Sunday, January 6, 2013

An ASO Musician Speaks ... The ASO Board (Hopefully) Listens

The following address was delivered by incoming ASOPA President Paul Murphy to the ASO Board on December 10, 2012.  

"Thank you for the opportunity to speak with you today.  It is not taken for granted nor lightly by me or by my predecessor, Danny Laufer.  I have been a member of the Atlanta Symphony Orchestra for about half of my life.  During my time there have been 3 Music Directors, 3 President/Executive Directors, countless board chairs, but ... I've had only one stand partner.  Musicians are by nature inextricably wedded to our art; the instruments we play and the music we perform define who we are.  Our "jobs" similarly are more than hours clocked for a paycheck ... though we clock at least double the hours we spend onstage in rehearsals and performances.  As Robert Shaw so eloquently expressed, the ideals of music as the "persistent focus of our intelligence, aspiration, and goodwill" are the reason we do what we do.  

We welcome your efforts to repair the bridges, so carefully built over the last 16 years, that were so quickly and severely damaged this year. There is much to be done both within the ASO and the broader Woodruff Arts Center organization.  The Atlanta symphony Orchestra is this institution’s greatest asset and not the great liability we have been portrayed to be.  We all must be diligent and demand accountability from every area of those entrusted to keep our Symphony fiscally healthy.  The startling revelation of the embezzlement of nearly $1.5 million from the WAC pains and angers us all – but especially the musicians, only weeks after making enormous and unprecedented concessions in negotiations.  Exacerbating the situation, the WAC brushed off that figure as a minimal fraction, though so much less than that – trumpeted as insuperably huge by the same WAC – would have made a decent and humane musicians’ settlement possible.  

The musicians were told at the bargaining table as well as privately by Stanley and other senior management that large donations would be forthcoming as long as the musicians accepted the tremendous concessions demanded of us.  Millions of dollars were waiting in the wings but the musicians had to go first.  These promises worked in part to induce us to agree to a plainly unacceptable contract.  We are now almost in the middle of December and have heard no news until this meeting today about any major gift of any kind.  The hope is that what we were told were not just empty promises but words backed up with concrete fact.  We are deeply troubled by the lack of development in this critical area of the ASO.  It is heartening to hear of new monies coming in thanks to the Delta Initiative.  I assure you the musicians will be the loudest to applaud any and all successes in this area.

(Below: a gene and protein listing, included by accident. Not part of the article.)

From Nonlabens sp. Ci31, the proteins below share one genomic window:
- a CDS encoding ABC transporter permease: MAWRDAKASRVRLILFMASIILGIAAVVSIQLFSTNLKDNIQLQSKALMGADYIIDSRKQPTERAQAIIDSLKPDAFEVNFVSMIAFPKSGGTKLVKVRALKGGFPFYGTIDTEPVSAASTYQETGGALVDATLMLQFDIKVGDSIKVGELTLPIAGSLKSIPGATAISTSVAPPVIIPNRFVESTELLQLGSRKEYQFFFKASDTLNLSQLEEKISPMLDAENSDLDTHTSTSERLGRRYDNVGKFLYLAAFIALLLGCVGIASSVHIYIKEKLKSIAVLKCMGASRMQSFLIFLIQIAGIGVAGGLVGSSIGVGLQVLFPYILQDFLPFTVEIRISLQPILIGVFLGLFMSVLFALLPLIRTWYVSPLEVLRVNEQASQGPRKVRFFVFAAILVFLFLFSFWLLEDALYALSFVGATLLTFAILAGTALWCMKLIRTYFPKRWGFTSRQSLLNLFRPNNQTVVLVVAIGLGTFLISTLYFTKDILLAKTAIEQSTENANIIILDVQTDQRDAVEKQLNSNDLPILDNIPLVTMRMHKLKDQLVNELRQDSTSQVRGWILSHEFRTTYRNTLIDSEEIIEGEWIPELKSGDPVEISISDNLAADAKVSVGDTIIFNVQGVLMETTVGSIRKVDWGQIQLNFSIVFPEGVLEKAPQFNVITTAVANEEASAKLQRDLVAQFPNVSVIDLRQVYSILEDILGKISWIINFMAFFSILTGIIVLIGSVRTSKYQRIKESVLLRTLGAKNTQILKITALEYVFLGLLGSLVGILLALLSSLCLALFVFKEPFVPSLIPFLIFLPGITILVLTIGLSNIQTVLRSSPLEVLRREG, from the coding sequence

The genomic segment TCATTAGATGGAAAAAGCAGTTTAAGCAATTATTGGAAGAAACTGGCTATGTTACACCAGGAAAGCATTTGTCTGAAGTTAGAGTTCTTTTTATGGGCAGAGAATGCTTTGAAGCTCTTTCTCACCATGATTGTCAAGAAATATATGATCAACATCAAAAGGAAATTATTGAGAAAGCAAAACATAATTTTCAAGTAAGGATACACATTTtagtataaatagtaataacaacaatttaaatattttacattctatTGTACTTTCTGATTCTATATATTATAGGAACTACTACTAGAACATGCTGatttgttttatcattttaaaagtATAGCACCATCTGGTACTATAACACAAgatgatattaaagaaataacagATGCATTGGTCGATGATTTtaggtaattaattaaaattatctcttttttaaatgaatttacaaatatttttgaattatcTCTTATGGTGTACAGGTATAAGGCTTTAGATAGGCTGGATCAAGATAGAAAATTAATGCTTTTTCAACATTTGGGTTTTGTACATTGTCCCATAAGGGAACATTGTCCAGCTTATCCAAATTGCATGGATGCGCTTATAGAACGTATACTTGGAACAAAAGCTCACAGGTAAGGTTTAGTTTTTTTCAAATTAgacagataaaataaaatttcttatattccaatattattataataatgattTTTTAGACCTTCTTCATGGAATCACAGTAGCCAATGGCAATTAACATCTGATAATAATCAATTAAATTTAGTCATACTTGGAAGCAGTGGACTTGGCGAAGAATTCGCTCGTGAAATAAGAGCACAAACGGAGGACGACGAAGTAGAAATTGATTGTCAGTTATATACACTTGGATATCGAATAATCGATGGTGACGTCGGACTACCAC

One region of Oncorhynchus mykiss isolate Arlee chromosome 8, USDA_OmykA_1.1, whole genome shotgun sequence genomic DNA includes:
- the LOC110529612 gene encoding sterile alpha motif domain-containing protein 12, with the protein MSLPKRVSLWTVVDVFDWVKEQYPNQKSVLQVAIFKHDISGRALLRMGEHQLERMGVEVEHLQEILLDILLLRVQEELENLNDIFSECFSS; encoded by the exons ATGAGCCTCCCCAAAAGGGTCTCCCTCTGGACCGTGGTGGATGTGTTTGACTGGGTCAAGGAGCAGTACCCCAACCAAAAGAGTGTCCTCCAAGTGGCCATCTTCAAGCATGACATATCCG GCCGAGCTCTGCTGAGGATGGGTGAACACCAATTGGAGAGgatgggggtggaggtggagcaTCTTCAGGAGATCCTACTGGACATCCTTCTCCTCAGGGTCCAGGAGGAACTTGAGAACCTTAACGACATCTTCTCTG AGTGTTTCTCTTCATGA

During the previous decade we were also induced to make freezes and smaller increases along with concessions that would give us a permanent summer home. A large and positive revenue stream from Verizon Amphitheater would help the ASO to stabilize the annual budget. Neither has come to pass, nor the answer to the persistent question, why does Verizon Amphitheater so chronically underperform?  Recently we were told that it missed its budgeted projection by $900,000, and among other things that it costs too much even to turn on the lights, so we cannot perform there. We can see how little oversight Verizon has had, and wonder what will be found when it is carefully examined and audited, as it needs to be, from inception to present.  How did this happen?

We know it is your passion and generosity that makes this great Orchestra possible, and the dedication and artistry of my colleagues that brings it to lifeTogether we are stronger than anything that is broken within us. But we must expect and demand great performances from all the areas of the organization. We must adapt where needed. But we must all be wary of the diluting or hijacking of our core mission -- a great symphony orchestra providing the highest levels of artistic accomplishment through our performances of great classical music.

I realized during our current “Christmas with the ASO” concerts that I have performed that show well over 100 times since joining this magnificent Orchestra. It’s during this time of year that many of us miss Robert Shaw most keenly. I can’t play the pieces we did this weekend without seeing his blue eyes blazing and feeling the unifying spirit he pulled from each one of us. His words never rang truer... In Atlanta, the arts have a chance to become what the history of man has shown that they should be - the guide and impetus to human understanding, individual integrity and the common good. They are not an opiate, an avoidance, or a barrier but a unifying spirit and labor.”

In that spirit we thank you for your commitment, and your support as the ASO repairs and rebuilds for a better future."

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